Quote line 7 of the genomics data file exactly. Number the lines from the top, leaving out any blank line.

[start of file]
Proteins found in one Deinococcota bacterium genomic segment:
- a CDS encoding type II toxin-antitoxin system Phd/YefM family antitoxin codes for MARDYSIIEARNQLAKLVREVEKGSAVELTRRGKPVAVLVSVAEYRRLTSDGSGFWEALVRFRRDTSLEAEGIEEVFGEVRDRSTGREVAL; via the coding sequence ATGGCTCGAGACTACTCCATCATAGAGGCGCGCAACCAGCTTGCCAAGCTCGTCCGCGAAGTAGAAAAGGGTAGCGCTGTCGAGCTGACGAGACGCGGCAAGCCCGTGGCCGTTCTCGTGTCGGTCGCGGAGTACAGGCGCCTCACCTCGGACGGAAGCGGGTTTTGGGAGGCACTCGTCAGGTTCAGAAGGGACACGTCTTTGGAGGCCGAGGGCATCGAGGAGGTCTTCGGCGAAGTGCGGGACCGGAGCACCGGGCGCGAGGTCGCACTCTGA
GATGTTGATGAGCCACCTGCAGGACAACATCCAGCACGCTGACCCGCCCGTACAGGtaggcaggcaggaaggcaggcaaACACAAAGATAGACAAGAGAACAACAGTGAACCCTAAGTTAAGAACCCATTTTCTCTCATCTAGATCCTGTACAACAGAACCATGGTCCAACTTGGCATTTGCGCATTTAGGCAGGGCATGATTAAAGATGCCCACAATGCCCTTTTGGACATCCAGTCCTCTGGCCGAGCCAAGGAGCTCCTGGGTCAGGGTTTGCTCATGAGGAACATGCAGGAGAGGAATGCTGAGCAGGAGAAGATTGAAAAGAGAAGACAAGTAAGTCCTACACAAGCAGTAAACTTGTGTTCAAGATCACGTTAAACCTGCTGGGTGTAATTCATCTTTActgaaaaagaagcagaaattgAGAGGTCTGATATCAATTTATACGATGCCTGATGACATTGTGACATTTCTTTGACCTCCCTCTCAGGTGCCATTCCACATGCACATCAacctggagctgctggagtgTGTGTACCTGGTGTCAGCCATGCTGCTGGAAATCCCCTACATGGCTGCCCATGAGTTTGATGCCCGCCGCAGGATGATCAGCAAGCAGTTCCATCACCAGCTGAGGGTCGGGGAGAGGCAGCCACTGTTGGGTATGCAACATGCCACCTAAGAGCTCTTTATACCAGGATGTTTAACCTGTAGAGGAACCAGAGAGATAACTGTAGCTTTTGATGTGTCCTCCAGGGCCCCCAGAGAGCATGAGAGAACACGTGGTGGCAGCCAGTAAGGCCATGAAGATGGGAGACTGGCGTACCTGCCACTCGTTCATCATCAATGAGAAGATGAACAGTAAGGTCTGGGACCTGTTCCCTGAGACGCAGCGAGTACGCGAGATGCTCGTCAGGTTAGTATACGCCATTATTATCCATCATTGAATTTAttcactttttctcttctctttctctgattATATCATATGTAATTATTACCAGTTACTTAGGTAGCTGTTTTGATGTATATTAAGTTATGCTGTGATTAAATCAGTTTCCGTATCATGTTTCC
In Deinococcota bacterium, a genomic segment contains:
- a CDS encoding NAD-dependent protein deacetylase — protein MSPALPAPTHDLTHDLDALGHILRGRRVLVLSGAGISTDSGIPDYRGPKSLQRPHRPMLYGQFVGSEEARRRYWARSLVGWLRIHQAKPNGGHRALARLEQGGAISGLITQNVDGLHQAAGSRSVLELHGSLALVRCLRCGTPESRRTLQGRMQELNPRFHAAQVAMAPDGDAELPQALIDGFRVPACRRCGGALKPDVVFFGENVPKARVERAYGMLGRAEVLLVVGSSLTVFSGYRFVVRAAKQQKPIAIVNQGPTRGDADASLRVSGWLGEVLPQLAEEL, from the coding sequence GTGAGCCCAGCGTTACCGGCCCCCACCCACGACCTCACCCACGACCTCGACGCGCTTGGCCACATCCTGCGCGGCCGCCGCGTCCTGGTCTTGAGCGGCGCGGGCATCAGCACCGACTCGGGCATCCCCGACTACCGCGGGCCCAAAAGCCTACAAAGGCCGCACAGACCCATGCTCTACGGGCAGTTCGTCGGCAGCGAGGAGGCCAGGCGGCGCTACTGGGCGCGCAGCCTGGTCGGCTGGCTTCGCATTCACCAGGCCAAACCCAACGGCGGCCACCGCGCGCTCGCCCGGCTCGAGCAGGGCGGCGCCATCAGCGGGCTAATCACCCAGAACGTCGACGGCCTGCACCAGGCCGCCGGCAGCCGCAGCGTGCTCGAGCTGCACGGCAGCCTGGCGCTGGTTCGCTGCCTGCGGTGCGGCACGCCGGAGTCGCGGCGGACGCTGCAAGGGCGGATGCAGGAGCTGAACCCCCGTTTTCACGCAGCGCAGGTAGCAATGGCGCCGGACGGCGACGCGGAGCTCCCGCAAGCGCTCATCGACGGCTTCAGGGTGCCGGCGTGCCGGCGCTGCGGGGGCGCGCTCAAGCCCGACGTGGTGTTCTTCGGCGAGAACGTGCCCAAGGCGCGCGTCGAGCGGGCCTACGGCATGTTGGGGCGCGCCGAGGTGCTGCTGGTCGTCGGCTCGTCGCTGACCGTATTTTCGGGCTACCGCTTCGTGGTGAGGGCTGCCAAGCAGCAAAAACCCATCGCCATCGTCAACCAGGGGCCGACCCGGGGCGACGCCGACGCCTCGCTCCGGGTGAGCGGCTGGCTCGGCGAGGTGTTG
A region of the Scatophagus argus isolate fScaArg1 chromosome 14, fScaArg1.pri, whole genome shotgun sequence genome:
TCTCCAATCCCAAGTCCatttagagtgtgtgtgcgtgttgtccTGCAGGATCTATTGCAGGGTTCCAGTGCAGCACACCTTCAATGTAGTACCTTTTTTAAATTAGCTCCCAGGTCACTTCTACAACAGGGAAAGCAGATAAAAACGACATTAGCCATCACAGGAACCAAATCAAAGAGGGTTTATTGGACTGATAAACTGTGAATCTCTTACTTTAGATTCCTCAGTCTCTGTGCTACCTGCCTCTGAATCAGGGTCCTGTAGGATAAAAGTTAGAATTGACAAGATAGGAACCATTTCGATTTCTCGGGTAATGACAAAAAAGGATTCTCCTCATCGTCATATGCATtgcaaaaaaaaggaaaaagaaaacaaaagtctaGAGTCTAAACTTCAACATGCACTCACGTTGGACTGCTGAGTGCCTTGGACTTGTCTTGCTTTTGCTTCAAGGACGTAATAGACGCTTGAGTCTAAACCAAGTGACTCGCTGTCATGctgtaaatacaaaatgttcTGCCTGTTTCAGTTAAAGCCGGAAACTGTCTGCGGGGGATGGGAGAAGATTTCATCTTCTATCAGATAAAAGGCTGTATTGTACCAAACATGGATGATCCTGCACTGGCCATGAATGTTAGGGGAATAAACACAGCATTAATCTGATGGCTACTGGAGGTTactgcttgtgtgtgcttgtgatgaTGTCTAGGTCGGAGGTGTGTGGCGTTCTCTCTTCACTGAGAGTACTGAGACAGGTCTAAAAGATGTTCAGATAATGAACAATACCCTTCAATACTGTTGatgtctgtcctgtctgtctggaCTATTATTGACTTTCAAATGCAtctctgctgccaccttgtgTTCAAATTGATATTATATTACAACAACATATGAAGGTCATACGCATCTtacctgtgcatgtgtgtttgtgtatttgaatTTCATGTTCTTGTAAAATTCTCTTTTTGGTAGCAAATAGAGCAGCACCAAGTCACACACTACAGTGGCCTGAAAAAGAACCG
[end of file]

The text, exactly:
TCTCCAATCCCAAGTCCatttagagtgtgtgtgcgtgttgtccTGCAGGATCTATTGCAGGGTTCCAGTGCAGCACACCTTCAATGTAGTACCTTTTTTAAATTAGCTCCCAGGTCACTTCTACAACAGGGAAAGCAGATAAAAACGACATTAGCCATCACAGGAACCAAATCAAAGAGGGTTTATTGGACTGATAAACTGTGAATCTCTTACTTTAGATTCCTCAGTCTCTGTGCTACCTGCCTCTGAATCAGGGTCCTGTAGGATAAAAGTTAGAATTGACAAGATAGGAACCATTTCGATTTCTCGGGTAATGACAAAAAAGGATTCTCCTCATCGTCATATGCATtgcaaaaaaaaggaaaaagaaaacaaaagtctaGAGTCTAAACTTCAACATGCACTCACGTTGGACTGCTGAGTGCCTTGGACTTGTCTTGCTTTTGCTTCAAGGACGTAATAGACGCTTGAGTCTAAACCAAGTGACTCGCTGTCATGctgtaaatacaaaatgttcTGCCTGTTTCAGTTAAAGCCGGAAACTGTCTGCGGGGGATGGGAGAAGATTTCATCTTCTATCAGATAAAAGGCTGTATTGTACCAAACATGGATGATCCTGCACTGGCCATGAATGTTAGGGGAATAAACACAGCATTAATCTGATGGCTACTGGAGGTTactgcttgtgtgtgcttgtgatgaTGTCTAGGTCGGAGGTGTGTGGCGTTCTCTCTTCACTGAGAGTACTGAGACAGGTCTAAAAGATGTTCAGATAATGAACAATACCCTTCAATACTGTTGatgtctgtcctgtctgtctggaCTATTATTGACTTTCAAATGCAtctctgctgccaccttgtgTTCAAATTGATATTATATTACAACAACATATGAAGGTCATACGCATCTtacctgtgcatgtgtgtttgtgtatttgaatTTCATGTTCTTGTAAAATTCTCTTTTTGGTAGCAAATAGAGCAGCACCAAGTCACACACTACAGTGGCCTGAAAAAGAACCG